BY CLEO MANAGO
This years’ ‘Millions More Movement (MMM)’ rally, held October 15, 2005, on the National Mall in Washington D.C. was historic for same-gender-loving (SGL) and bisexual members of the Black community, and the community at-large. At the 10th anniversary of the Million Man March, I had the honor of addressing the massive crowd, specifically, as a same-gender-loving (SGL) man of African descent. Flanked by John-Martin Green and Leo Singleton - two leaders of the Black Men’s Xchange (BMX) in New York City - proudly, I represented the organization. From the momentous MMM podium, eagerly, I shared BMX’s purpose: to affirm, unify and educate SGL people, and a diverse Black community. My words included, “As we plan for the political and economic strengthening of our communities, so that the framework is not vulnerable to inter-group conflict, we have to take care of our people. Because, movements are made up of people. Parallel to the Minister’s brilliant MMM plan I suggest that there be mental health and restoration intervention for Black people. Because many of us need it. We need cultural affirmation courses. Because many of us do not know who we are. We need healing opportunities particular to the Black experience that explicitly acknowledge our diversity, which would include same-gender-loving Sisters and Brothers, non-religious folks, powerful women, people who are differently-abled physically, and others loyal to Black unity, life and success.”
I went on to discuss the importance of acknowledging and affirming SGL and bisexual folks as part of the healing necessary for the Black family. I was able to express more, but of course, with over one hundred speakers a head of me, my presentation was short. I had planned to discuss SGL Sisters, Black masculinity conflict, ways of resolving HIV/AIDS, the importance of nurturing Black children and allowing them to blossom into who they really are – including when they are same-gender-loving. There was not enough time.
At my closing, as I bid the audience affection and respect, in response I received rousing applause and love. Upon leaving the platform we were mobbed with accolades including from Dr. Maulana Karenga (the creator of Kwanzaa), Dr. Julianne Malveaux, and Kwame M. Kilpatrick Mayor of Detroit, and various members of the Nation of Islam. Responses included, “Thank you Brother. You gave me something important to think about,” and “That was powerful, man. Keep up the great work, and thank you for presenting.”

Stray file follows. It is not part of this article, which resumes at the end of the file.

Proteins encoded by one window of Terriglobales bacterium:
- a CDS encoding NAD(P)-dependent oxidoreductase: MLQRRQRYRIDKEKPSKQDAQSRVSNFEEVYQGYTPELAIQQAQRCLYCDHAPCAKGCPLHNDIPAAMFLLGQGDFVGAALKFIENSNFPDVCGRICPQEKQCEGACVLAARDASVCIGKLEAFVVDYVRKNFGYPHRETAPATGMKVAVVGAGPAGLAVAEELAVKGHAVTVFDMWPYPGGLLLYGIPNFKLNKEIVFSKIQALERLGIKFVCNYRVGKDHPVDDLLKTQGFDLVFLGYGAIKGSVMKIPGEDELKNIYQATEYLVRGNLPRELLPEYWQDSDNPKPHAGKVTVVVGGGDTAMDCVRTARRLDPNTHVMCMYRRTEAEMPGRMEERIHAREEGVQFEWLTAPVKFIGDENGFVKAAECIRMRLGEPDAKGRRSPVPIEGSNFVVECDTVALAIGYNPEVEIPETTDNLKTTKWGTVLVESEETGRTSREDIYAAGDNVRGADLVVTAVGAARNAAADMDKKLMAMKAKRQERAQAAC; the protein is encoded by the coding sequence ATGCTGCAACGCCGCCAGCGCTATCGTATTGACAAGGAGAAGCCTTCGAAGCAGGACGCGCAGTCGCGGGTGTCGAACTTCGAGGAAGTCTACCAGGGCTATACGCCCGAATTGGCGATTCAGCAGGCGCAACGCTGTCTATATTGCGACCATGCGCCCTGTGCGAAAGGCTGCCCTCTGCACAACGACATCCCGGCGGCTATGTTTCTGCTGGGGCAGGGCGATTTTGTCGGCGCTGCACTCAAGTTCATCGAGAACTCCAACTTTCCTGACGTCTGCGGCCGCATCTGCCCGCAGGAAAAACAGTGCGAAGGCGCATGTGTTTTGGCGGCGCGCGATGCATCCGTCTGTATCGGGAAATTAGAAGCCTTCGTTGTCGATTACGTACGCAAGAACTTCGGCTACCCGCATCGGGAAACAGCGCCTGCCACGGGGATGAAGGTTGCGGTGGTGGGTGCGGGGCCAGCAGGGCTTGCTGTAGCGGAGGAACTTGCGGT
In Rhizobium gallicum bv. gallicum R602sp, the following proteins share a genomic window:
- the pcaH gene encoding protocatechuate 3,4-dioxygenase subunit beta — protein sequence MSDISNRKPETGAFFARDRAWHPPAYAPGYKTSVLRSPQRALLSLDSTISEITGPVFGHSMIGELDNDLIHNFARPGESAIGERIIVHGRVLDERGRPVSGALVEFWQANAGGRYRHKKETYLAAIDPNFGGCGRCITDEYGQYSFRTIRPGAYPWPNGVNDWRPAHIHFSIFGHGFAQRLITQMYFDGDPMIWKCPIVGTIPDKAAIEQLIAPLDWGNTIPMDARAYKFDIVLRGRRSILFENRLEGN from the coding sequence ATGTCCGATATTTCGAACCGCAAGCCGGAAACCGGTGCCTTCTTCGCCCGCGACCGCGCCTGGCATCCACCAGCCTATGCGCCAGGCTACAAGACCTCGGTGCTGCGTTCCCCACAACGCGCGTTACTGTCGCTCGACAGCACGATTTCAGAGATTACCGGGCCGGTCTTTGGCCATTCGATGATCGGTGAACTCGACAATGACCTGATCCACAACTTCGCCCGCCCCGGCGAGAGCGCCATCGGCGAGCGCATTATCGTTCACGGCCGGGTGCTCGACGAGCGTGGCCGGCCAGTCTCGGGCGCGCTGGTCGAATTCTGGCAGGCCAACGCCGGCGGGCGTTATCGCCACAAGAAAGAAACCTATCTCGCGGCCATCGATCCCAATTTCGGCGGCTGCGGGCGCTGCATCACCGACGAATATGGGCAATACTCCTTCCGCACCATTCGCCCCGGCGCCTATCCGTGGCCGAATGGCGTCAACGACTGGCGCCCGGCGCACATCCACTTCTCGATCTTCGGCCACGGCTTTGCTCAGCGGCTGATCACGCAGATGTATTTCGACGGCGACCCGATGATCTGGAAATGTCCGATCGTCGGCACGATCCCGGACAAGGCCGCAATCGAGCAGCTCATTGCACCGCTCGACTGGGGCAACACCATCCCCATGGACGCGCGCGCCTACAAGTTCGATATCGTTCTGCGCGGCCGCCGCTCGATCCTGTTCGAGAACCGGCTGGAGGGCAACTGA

Throughout the day all I received was positive energy. A particularly moving moment was when I came upon a crowd of Brothers and Sisters clad in beautiful Black BMX T-shirts. These were BMX members, and heterosexual allies, who had taken a chartered bus to the event. They had gathered together in front of the stage, in support of my presentation.
We were all proud. Brothers and Sisters from the crowd, some mothers or fathers with children approached our group to congratulate us, and congratulate me on my talk. Also wonderful was the pride-filled and dignified smiles on the faces of BMX members and allies who realized that all approaching us clearly knew we were homosexual and bisexual men. And this did not prevent us from being embraced. Heterosexual and SGL individuals, couples, family members and the press requested to take pictures with us. And we did. Never once were we knowingly disrespected, or frowned upon.
This time, a decade after I was originally scheduled to speak at the first Million Man March, Millions More Movement organizers had actively sought the involvement of same-gender-loving (SGL) and bisexual Black people. But it was important to the Nation of Islam (NOI) that everyone invited also affirmed Black people culturally, politically, behaviorally and intellectually. With this in mind, Minister Louis Farrakhan, as advised by powerful people within his organization, chose the Black Men’s Xchange (BMX) to represent at the historic event.
All things are possible with Black people, through love, cultural resonance and a respectful approach to our challenging issues. Most importantly, ‘Self-Love Is Its Own Reward.’
Black Men’s Xchange (BMX) –East/West/South
1-213-923-7260 – e-mail firstname.lastname@example.org
CEO/Founder AmASSI Community Health & Cultural Centers–East/West/South/South Africa
P.S. The full speech I had prepared for this historic event will be made available soon on my blog site - http://www.livejournal.com/users/cleoma